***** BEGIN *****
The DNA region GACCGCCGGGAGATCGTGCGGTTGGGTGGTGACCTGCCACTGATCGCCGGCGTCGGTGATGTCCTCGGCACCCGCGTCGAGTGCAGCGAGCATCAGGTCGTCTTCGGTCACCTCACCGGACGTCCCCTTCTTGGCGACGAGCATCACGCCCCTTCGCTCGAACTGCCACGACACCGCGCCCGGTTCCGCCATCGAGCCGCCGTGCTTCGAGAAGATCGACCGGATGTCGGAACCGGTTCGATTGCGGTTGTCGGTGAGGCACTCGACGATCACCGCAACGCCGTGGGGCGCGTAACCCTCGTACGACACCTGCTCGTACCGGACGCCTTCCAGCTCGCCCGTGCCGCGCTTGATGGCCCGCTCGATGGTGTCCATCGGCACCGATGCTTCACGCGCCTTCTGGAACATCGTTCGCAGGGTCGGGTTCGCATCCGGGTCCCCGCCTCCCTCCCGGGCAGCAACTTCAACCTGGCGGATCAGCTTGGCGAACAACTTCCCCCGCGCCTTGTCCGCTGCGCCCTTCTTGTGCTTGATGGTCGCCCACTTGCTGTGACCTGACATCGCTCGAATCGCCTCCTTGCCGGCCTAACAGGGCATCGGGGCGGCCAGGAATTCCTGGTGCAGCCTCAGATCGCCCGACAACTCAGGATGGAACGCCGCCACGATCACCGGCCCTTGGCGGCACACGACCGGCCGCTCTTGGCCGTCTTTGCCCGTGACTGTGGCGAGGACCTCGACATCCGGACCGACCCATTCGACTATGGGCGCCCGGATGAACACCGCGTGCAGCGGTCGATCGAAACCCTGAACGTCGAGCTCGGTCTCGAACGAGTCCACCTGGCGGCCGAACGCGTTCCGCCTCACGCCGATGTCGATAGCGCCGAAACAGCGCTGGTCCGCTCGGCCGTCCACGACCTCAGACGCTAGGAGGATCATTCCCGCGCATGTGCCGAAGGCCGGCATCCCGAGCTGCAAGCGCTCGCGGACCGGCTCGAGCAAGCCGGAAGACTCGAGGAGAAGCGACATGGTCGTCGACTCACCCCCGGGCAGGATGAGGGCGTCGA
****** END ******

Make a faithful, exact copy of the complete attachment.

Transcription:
The DNA region GACCGCCGGGAGATCGTGCGGTTGGGTGGTGACCTGCCACTGATCGCCGGCGTCGGTGATGTCCTCGGCACCCGCGTCGAGTGCAGCGAGCATCAGGTCGTCTTCGGTCACCTCACCGGACGTCCCCTTCTTGGCGACGAGCATCACGCCCCTTCGCTCGAACTGCCACGACACCGCGCCCGGTTCCGCCATCGAGCCGCCGTGCTTCGAGAAGATCGACCGGATGTCGGAACCGGTTCGATTGCGGTTGTCGGTGAGGCACTCGACGATCACCGCAACGCCGTGGGGCGCGTAACCCTCGTACGACACCTGCTCGTACCGGACGCCTTCCAGCTCGCCCGTGCCGCGCTTGATGGCCCGCTCGATGGTGTCCATCGGCACCGATGCTTCACGCGCCTTCTGGAACATCGTTCGCAGGGTCGGGTTCGCATCCGGGTCCCCGCCTCCCTCCCGGGCAGCAACTTCAACCTGGCGGATCAGCTTGGCGAACAACTTCCCCCGCGCCTTGTCCGCTGCGCCCTTCTTGTGCTTGATGGTCGCCCACTTGCTGTGACCTGACATCGCTCGAATCGCCTCCTTGCCGGCCTAACAGGGCATCGGGGCGGCCAGGAATTCCTGGTGCAGCCTCAGATCGCCCGACAACTCAGGATGGAACGCCGCCACGATCACCGGCCCTTGGCGGCACACGACCGGCCGCTCTTGGCCGTCTTTGCCCGTGACTGTGGCGAGGACCTCGACATCCGGACCGACCCATTCGACTATGGGCGCCCGGATGAACACCGCGTGCAGCGGTCGATCGAAACCCTGAACGTCGAGCTCGGTCTCGAACGAGTCCACCTGGCGGCCGAACGCGTTCCGCCTCACGCCGATGTCGATAGCGCCGAAACAGCGCTGGTCCGCTCGGCCGTCCACGACCTCAGACGCTAGGAGGATCATTCCCGCGCATGTGCCGAAGGCCGGCATCCCGAGCTGCAAGCGCTCGCGGACCGGCTCGAGCAAGCCGGAAGACTCGAGGAGAAGCGACATGGTCGTCGACTCACCCCCGGGCAGGATGAGGGCGTCGA